The Helsinki Formula was much in the news in the 1980s and 90s: first as a miracle cure for hair loss; and then as the center of a long drawn-out legal battle and media circus. It is a compound whose active ingredient was originally Polysorbate 60 and later Polysorbate 80, ingredients still found in many hair treatment products today.
The Finnish developer, Dr. Ilona Schreck-Purola, basically gave her formulas to any company which wanted them. She accepted stipends if offered; but many manufacturers offered none. You may see the Helsinki Formula laughingly referred to in hair loss forums, but in my opinion, much of the bad press is undeserved. So what was all the fuss about?
Two manufacturers of Helsinki Formula-based hair loss products were hauled into court by the U.S. Postal Service for making unsubstantiated drug claims through the U.S. mail. After years of legal wrangling involving: the two companies; the combined forces of the FTC, the FDA and the U.S. Postal Service (jointly referred to as “the weenies” by one of the defendants); and the U.S. Federal Court system, some of the trial judges had very interesting comments to make.
In reversing a decision against one of the Helsinki Formula manufacturers, Judge Bruce Thompson of the U.S. District Court for the District of Nevada commented, “It’s troublesome that the U.S. Post Office has wasted so much time and taxpayer money on a product that seems to help some people with male pattern baldness alleviate, what they perceive to be a problem”.
Just a year later, Judge Thompson’s ruling was overturned by the U.S. Court of Appeals for the Ninth Circuit. In part, the Court’s opinion read, “The common opinion within the medical establishment is that nothing will grow hair”.
Six years later in 1992, District Judge Richard Gadbois, writing for the U.S. District Court for the Central District of California said, “There is a fair amount of evidence to the effect that perhaps the Helsinki Formula should not be effective, but in large measure the same could be said for Minoxidil (Rogaine) … Who’s to say that a balding gentleman in his middle years who comes forward and testifies fervently that his pate is becoming younger because of the Helsinki Formula is simply deluding himself.”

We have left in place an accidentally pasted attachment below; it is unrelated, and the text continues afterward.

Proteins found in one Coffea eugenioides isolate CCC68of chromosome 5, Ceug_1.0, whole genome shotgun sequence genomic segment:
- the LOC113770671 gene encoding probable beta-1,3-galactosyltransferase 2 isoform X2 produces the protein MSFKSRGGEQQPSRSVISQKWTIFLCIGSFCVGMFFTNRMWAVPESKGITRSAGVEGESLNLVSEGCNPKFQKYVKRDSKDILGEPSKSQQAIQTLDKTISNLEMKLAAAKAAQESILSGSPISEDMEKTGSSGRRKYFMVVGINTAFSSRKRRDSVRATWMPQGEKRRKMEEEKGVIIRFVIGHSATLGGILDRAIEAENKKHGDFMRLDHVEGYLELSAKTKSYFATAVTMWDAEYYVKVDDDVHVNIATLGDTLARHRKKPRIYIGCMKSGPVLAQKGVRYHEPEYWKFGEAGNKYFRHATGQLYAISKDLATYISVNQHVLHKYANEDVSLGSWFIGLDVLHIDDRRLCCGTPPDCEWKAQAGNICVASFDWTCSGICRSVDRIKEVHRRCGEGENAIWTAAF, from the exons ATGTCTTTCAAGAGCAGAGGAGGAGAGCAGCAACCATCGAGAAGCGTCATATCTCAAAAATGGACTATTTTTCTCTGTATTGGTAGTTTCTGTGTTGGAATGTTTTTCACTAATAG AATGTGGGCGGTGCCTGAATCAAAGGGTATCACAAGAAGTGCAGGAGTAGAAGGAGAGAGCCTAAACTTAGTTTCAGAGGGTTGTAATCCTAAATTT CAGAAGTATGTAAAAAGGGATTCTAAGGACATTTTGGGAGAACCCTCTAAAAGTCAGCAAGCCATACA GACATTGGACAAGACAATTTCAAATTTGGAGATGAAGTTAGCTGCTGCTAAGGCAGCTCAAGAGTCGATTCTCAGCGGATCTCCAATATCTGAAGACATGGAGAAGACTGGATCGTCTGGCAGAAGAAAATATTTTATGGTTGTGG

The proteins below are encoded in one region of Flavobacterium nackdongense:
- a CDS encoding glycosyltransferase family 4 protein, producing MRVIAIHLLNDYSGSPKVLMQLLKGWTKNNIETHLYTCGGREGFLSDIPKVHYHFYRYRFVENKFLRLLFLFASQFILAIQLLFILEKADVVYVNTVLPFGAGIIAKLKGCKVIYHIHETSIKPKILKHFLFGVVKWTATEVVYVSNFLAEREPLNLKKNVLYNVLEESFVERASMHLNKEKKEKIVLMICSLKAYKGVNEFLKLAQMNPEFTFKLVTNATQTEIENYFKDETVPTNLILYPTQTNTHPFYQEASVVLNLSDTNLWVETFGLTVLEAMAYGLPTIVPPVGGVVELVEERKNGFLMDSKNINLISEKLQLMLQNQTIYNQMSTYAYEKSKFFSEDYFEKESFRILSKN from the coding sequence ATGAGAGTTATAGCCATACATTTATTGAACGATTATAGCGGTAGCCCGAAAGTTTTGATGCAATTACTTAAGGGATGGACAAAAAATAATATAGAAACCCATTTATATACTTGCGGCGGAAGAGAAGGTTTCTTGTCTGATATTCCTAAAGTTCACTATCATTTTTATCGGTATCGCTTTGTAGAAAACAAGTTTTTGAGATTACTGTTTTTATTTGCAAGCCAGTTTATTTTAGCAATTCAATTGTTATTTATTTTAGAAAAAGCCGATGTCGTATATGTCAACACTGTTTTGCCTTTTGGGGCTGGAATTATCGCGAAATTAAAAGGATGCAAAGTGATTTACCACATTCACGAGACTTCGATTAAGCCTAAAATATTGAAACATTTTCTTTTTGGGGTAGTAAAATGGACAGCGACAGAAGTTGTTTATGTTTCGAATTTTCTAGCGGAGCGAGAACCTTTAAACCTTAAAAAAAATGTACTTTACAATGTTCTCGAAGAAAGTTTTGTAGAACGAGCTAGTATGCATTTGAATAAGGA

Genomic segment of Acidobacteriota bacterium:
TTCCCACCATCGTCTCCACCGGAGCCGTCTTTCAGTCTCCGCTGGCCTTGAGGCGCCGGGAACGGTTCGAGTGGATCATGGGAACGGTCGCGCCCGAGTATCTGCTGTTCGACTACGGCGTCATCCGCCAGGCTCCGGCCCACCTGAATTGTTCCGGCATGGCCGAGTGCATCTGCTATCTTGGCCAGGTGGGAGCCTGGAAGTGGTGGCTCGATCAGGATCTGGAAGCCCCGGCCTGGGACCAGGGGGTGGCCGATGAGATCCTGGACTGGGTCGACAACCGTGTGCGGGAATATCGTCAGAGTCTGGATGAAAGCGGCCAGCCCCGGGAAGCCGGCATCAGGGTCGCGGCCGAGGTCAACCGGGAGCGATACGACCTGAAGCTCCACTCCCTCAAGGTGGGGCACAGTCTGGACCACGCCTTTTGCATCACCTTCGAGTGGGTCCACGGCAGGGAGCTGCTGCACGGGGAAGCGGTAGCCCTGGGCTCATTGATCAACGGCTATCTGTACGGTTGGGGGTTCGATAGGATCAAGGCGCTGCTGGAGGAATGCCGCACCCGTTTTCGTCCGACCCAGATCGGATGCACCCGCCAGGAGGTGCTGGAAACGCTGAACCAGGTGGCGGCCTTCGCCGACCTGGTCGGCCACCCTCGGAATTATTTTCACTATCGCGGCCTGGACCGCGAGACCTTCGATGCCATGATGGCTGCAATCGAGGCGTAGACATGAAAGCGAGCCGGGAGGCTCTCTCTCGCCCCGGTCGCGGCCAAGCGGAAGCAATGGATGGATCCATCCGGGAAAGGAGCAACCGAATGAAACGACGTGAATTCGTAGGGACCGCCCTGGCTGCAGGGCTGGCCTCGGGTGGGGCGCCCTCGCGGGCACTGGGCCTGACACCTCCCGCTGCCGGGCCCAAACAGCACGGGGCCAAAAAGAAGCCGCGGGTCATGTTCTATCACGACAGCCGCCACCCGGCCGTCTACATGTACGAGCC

There were 107 people who wanted to testify that the Helsinki formula worked for them. The prosecution had no witnesses ready to testify that it didn’t.
As for hard evidence, I’ve read in hair loss forums that there have only been two scientific studies of Polysorbate 60 as a treatment for hair loss: the 1974 pro-Polysorbate Schreck-Purola study; and the 1985 con-Polysorbate Groveman et al. study. This is simply not true.
In Judge Gadbois’ Findings of Fact, he cited studies by French physicians which “seemed to support the views of Dr. Purola, and a British photographic study of Helsinki Formula users [that] also suggested its efficacy. The European studies were done by careful and experienced scientists working in good faith.
Dr. Purola herself was a credible witness as to her observations and the work of others in Europe. … Although neither the Finnish, French nor British studies pass muster under state-of-the-art scientific methods now in use, they do establish that The Helsinki Formula most probably works some of the time for a lot of people.”
Of the Groveman study, Judge Gadbois commented, “There are a number of serious defects in that study, not the least of which is that it did not test the precise formula marketed as “The Helsinki Formula” and probably did not involve a sufficient number of subjects.
The study has apparently never been cited in responsible professional literature and was not much enhanced by the testimony of [the prosecution’s expert witness] Dr. Ganiats, who is not a dermatologist and lacked knowledge about many details of the study.” Interestingly Groveman et al. equals “Groveman HD, Ganiats T, and Klauber MR.
Finally, the judge opined, “There can be little doubt that the Upjohn Co. [the manufacturer of Rogaine], a competitor … whose attorneys attended these proceedings assiduously, was a prime mover in the F.T.C. action here.”
I would say the jury is still out on the Helsinki Formula.
Hair Loss Products Which Contain Polysorbate 60 or Polysorbate 80
Polysorbate is a surfactant, Natural Moisturizing Factor, a dispersing agent and an emulsifier. As a surfactant, it is very effective at removing surface oil and debris.
Dr. Schreck-Purola used Polysorbate 60 in her skin cancer study on mice. It is not as widely known that she used Polyusorbate 80 in successful human hair loss studies. She theorized that the surfactant action of Polysorbate cleaned DHT from the hair follicles and prevented more DHT from locking on.
DHT starvation of hair follicles is the leading theory for the cause of pattern baldness.